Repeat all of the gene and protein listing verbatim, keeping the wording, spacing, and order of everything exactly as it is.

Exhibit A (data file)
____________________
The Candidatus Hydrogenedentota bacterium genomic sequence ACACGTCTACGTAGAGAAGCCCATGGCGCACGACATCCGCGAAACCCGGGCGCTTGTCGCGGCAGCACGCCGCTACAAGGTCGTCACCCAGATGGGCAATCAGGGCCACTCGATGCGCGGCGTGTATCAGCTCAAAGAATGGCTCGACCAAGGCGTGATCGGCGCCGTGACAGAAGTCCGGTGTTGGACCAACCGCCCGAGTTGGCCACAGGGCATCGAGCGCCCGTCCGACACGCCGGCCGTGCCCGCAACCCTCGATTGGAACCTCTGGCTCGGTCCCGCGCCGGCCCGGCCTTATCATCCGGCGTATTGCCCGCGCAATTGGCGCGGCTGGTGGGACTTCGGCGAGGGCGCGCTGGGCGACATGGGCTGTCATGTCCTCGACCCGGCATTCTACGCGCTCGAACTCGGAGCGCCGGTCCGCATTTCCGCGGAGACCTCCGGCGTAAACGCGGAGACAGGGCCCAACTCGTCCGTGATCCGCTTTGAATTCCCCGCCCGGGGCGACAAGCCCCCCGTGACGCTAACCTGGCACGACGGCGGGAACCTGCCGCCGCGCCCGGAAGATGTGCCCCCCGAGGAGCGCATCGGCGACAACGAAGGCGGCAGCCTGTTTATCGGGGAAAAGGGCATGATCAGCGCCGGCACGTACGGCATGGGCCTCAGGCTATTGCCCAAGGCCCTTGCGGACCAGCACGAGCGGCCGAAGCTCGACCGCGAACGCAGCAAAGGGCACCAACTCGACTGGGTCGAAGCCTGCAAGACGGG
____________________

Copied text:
The Candidatus Hydrogenedentota bacterium genomic sequence ACACGTCTACGTAGAGAAGCCCATGGCGCACGACATCCGCGAAACCCGGGCGCTTGTCGCGGCAGCACGCCGCTACAAGGTCGTCACCCAGATGGGCAATCAGGGCCACTCGATGCGCGGCGTGTATCAGCTCAAAGAATGGCTCGACCAAGGCGTGATCGGCGCCGTGACAGAAGTCCGGTGTTGGACCAACCGCCCGAGTTGGCCACAGGGCATCGAGCGCCCGTCCGACACGCCGGCCGTGCCCGCAACCCTCGATTGGAACCTCTGGCTCGGTCCCGCGCCGGCCCGGCCTTATCATCCGGCGTATTGCCCGCGCAATTGGCGCGGCTGGTGGGACTTCGGCGAGGGCGCGCTGGGCGACATGGGCTGTCATGTCCTCGACCCGGCATTCTACGCGCTCGAACTCGGAGCGCCGGTCCGCATTTCCGCGGAGACCTCCGGCGTAAACGCGGAGACAGGGCCCAACTCGTCCGTGATCCGCTTTGAATTCCCCGCCCGGGGCGACAAGCCCCCCGTGACGCTAACCTGGCACGACGGCGGGAACCTGCCGCCGCGCCCGGAAGATGTGCCCCCCGAGGAGCGCATCGGCGACAACGAAGGCGGCAGCCTGTTTATCGGGGAAAAGGGCATGATCAGCGCCGGCACGTACGGCATGGGCCTCAGGCTATTGCCCAAGGCCCTTGCGGACCAGCACGAGCGGCCGAAGCTCGACCGCGAACGCAGCAAAGGGCACCAACTCGACTGGGTCGAAGCCTGCAAGACGGG